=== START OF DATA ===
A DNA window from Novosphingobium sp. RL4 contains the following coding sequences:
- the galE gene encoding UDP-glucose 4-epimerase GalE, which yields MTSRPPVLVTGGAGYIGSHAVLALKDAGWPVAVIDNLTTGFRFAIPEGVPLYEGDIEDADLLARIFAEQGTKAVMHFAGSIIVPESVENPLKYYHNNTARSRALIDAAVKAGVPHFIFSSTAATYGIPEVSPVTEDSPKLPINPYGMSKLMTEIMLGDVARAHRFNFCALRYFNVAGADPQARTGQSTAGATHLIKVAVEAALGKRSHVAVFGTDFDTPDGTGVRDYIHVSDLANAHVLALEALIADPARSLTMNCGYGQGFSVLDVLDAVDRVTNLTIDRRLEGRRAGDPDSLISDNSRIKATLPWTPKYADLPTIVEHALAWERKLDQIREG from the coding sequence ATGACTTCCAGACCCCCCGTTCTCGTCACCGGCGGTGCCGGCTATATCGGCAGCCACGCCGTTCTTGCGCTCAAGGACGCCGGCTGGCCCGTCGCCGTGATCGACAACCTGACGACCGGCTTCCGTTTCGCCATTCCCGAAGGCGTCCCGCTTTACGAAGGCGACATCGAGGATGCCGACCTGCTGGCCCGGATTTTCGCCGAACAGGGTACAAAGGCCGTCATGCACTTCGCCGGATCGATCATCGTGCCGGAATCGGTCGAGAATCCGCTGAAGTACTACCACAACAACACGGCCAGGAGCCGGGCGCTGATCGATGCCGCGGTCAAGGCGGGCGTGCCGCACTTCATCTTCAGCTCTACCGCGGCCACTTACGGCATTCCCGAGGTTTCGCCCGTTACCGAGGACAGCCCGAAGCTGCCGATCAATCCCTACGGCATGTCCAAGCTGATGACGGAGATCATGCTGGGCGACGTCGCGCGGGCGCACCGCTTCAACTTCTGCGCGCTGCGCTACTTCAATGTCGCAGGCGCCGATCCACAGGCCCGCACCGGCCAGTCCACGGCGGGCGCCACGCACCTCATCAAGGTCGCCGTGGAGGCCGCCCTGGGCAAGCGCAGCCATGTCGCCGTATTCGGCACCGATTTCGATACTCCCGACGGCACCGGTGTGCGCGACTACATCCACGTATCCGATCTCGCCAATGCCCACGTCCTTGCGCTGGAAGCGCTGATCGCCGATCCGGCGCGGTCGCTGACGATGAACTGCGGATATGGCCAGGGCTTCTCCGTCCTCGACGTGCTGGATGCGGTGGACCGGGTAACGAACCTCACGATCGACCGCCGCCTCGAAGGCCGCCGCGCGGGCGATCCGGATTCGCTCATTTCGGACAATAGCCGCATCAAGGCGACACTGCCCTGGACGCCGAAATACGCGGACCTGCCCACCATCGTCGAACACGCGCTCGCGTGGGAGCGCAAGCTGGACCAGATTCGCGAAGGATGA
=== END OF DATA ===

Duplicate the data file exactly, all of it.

A DNA window from Novosphingobium sp. RL4 contains the following coding sequences:
- the galE gene encoding UDP-glucose 4-epimerase GalE, which yields MTSRPPVLVTGGAGYIGSHAVLALKDAGWPVAVIDNLTTGFRFAIPEGVPLYEGDIEDADLLARIFAEQGTKAVMHFAGSIIVPESVENPLKYYHNNTARSRALIDAAVKAGVPHFIFSSTAATYGIPEVSPVTEDSPKLPINPYGMSKLMTEIMLGDVARAHRFNFCALRYFNVAGADPQARTGQSTAGATHLIKVAVEAALGKRSHVAVFGTDFDTPDGTGVRDYIHVSDLANAHVLALEALIADPARSLTMNCGYGQGFSVLDVLDAVDRVTNLTIDRRLEGRRAGDPDSLISDNSRIKATLPWTPKYADLPTIVEHALAWERKLDQIREG from the coding sequence ATGACTTCCAGACCCCCCGTTCTCGTCACCGGCGGTGCCGGCTATATCGGCAGCCACGCCGTTCTTGCGCTCAAGGACGCCGGCTGGCCCGTCGCCGTGATCGACAACCTGACGACCGGCTTCCGTTTCGCCATTCCCGAAGGCGTCCCGCTTTACGAAGGCGACATCGAGGATGCCGACCTGCTGGCCCGGATTTTCGCCGAACAGGGTACAAAGGCCGTCATGCACTTCGCCGGATCGATCATCGTGCCGGAATCGGTCGAGAATCCGCTGAAGTACTACCACAACAACACGGCCAGGAGCCGGGCGCTGATCGATGCCGCGGTCAAGGCGGGCGTGCCGCACTTCATCTTCAGCTCTACCGCGGCCACTTACGGCATTCCCGAGGTTTCGCCCGTTACCGAGGACAGCCCGAAGCTGCCGATCAATCCCTACGGCATGTCCAAGCTGATGACGGAGATCATGCTGGGCGACGTCGCGCGGGCGCACCGCTTCAACTTCTGCGCGCTGCGCTACTTCAATGTCGCAGGCGCCGATCCACAGGCCCGCACCGGCCAGTCCACGGCGGGCGCCACGCACCTCATCAAGGTCGCCGTGGAGGCCGCCCTGGGCAAGCGCAGCCATGTCGCCGTATTCGGCACCGATTTCGATACTCCCGACGGCACCGGTGTGCGCGACTACATCCACGTATCCGATCTCGCCAATGCCCACGTCCTTGCGCTGGAAGCGCTGATCGCCGATCCGGCGCGGTCGCTGACGATGAACTGCGGATATGGCCAGGGCTTCTCCGTCCTCGACGTGCTGGATGCGGTGGACCGGGTAACGAACCTCACGATCGACCGCCGCCTCGAAGGCCGCCGCGCGGGCGATCCGGATTCGCTCATTTCGGACAATAGCCGCATCAAGGCGACACTGCCCTGGACGCCGAAATACGCGGACCTGCCCACCATCGTCGAACACGCGCTCGCGTGGGAGCGCAAGCTGGACCAGATTCGCGAAGGATGA